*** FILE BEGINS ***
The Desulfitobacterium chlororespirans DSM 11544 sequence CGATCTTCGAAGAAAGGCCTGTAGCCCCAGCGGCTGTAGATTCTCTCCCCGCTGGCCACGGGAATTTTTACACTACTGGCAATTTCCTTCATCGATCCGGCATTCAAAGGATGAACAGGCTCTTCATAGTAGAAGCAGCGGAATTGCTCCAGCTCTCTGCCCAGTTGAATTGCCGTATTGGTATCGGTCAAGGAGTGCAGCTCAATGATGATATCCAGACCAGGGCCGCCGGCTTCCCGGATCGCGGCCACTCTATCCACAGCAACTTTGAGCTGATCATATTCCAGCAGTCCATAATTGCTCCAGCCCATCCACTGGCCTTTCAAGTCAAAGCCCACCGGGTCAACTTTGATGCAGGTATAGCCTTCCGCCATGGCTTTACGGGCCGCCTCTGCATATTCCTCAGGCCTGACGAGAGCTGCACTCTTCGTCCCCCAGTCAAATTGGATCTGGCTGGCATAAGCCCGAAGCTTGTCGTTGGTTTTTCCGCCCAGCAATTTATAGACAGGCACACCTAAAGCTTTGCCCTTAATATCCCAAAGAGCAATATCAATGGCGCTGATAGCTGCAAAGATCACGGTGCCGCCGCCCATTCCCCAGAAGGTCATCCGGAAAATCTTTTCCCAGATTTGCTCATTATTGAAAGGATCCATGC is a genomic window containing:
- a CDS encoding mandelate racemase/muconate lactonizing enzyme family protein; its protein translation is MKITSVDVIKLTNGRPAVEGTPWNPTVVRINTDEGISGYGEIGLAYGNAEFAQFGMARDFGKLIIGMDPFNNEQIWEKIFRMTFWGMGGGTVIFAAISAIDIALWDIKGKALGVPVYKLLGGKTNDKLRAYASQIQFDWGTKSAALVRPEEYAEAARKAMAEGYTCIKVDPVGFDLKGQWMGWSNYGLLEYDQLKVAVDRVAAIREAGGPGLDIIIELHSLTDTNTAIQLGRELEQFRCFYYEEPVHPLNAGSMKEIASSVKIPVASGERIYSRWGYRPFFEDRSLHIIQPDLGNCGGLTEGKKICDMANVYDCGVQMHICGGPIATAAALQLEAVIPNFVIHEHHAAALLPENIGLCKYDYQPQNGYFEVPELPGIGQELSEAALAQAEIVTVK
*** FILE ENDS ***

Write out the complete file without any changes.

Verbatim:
The Desulfitobacterium chlororespirans DSM 11544 sequence CGATCTTCGAAGAAAGGCCTGTAGCCCCAGCGGCTGTAGATTCTCTCCCCGCTGGCCACGGGAATTTTTACACTACTGGCAATTTCCTTCATCGATCCGGCATTCAAAGGATGAACAGGCTCTTCATAGTAGAAGCAGCGGAATTGCTCCAGCTCTCTGCCCAGTTGAATTGCCGTATTGGTATCGGTCAAGGAGTGCAGCTCAATGATGATATCCAGACCAGGGCCGCCGGCTTCCCGGATCGCGGCCACTCTATCCACAGCAACTTTGAGCTGATCATATTCCAGCAGTCCATAATTGCTCCAGCCCATCCACTGGCCTTTCAAGTCAAAGCCCACCGGGTCAACTTTGATGCAGGTATAGCCTTCCGCCATGGCTTTACGGGCCGCCTCTGCATATTCCTCAGGCCTGACGAGAGCTGCACTCTTCGTCCCCCAGTCAAATTGGATCTGGCTGGCATAAGCCCGAAGCTTGTCGTTGGTTTTTCCGCCCAGCAATTTATAGACAGGCACACCTAAAGCTTTGCCCTTAATATCCCAAAGAGCAATATCAATGGCGCTGATAGCTGCAAAGATCACGGTGCCGCCGCCCATTCCCCAGAAGGTCATCCGGAAAATCTTTTCCCAGATTTGCTCATTATTGAAAGGATCCATGC is a genomic window containing:
- a CDS encoding mandelate racemase/muconate lactonizing enzyme family protein; its protein translation is MKITSVDVIKLTNGRPAVEGTPWNPTVVRINTDEGISGYGEIGLAYGNAEFAQFGMARDFGKLIIGMDPFNNEQIWEKIFRMTFWGMGGGTVIFAAISAIDIALWDIKGKALGVPVYKLLGGKTNDKLRAYASQIQFDWGTKSAALVRPEEYAEAARKAMAEGYTCIKVDPVGFDLKGQWMGWSNYGLLEYDQLKVAVDRVAAIREAGGPGLDIIIELHSLTDTNTAIQLGRELEQFRCFYYEEPVHPLNAGSMKEIASSVKIPVASGERIYSRWGYRPFFEDRSLHIIQPDLGNCGGLTEGKKICDMANVYDCGVQMHICGGPIATAAALQLEAVIPNFVIHEHHAAALLPENIGLCKYDYQPQNGYFEVPELPGIGQELSEAALAQAEIVTVK